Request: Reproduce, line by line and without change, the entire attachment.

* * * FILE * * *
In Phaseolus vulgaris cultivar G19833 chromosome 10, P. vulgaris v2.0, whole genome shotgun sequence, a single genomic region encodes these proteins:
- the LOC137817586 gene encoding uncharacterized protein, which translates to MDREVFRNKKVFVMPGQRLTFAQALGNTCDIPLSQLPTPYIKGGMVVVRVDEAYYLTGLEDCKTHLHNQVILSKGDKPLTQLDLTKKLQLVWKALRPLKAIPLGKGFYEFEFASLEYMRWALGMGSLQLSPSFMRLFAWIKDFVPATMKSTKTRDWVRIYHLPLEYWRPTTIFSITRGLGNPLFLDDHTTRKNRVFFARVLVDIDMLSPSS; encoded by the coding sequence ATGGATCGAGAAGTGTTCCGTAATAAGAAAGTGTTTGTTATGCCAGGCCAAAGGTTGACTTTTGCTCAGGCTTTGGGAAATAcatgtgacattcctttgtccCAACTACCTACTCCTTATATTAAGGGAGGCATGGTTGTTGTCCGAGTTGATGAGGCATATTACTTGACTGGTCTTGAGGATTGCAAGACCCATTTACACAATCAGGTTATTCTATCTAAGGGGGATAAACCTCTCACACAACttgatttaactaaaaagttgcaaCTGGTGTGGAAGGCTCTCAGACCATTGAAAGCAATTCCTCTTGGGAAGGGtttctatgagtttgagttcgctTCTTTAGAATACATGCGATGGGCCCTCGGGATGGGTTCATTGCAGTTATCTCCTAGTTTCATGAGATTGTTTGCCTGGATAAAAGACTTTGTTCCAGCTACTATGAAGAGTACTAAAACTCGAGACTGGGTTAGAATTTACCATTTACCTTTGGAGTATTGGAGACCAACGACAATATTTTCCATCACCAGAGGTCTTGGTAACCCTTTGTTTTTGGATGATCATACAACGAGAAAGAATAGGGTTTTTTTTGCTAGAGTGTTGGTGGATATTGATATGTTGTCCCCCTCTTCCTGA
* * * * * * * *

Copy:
In Phaseolus vulgaris cultivar G19833 chromosome 10, P. vulgaris v2.0, whole genome shotgun sequence, a single genomic region encodes these proteins:
- the LOC137817586 gene encoding uncharacterized protein, which translates to MDREVFRNKKVFVMPGQRLTFAQALGNTCDIPLSQLPTPYIKGGMVVVRVDEAYYLTGLEDCKTHLHNQVILSKGDKPLTQLDLTKKLQLVWKALRPLKAIPLGKGFYEFEFASLEYMRWALGMGSLQLSPSFMRLFAWIKDFVPATMKSTKTRDWVRIYHLPLEYWRPTTIFSITRGLGNPLFLDDHTTRKNRVFFARVLVDIDMLSPSS; encoded by the coding sequence ATGGATCGAGAAGTGTTCCGTAATAAGAAAGTGTTTGTTATGCCAGGCCAAAGGTTGACTTTTGCTCAGGCTTTGGGAAATAcatgtgacattcctttgtccCAACTACCTACTCCTTATATTAAGGGAGGCATGGTTGTTGTCCGAGTTGATGAGGCATATTACTTGACTGGTCTTGAGGATTGCAAGACCCATTTACACAATCAGGTTATTCTATCTAAGGGGGATAAACCTCTCACACAACttgatttaactaaaaagttgcaaCTGGTGTGGAAGGCTCTCAGACCATTGAAAGCAATTCCTCTTGGGAAGGGtttctatgagtttgagttcgctTCTTTAGAATACATGCGATGGGCCCTCGGGATGGGTTCATTGCAGTTATCTCCTAGTTTCATGAGATTGTTTGCCTGGATAAAAGACTTTGTTCCAGCTACTATGAAGAGTACTAAAACTCGAGACTGGGTTAGAATTTACCATTTACCTTTGGAGTATTGGAGACCAACGACAATATTTTCCATCACCAGAGGTCTTGGTAACCCTTTGTTTTTGGATGATCATACAACGAGAAAGAATAGGGTTTTTTTTGCTAGAGTGTTGGTGGATATTGATATGTTGTCCCCCTCTTCCTGA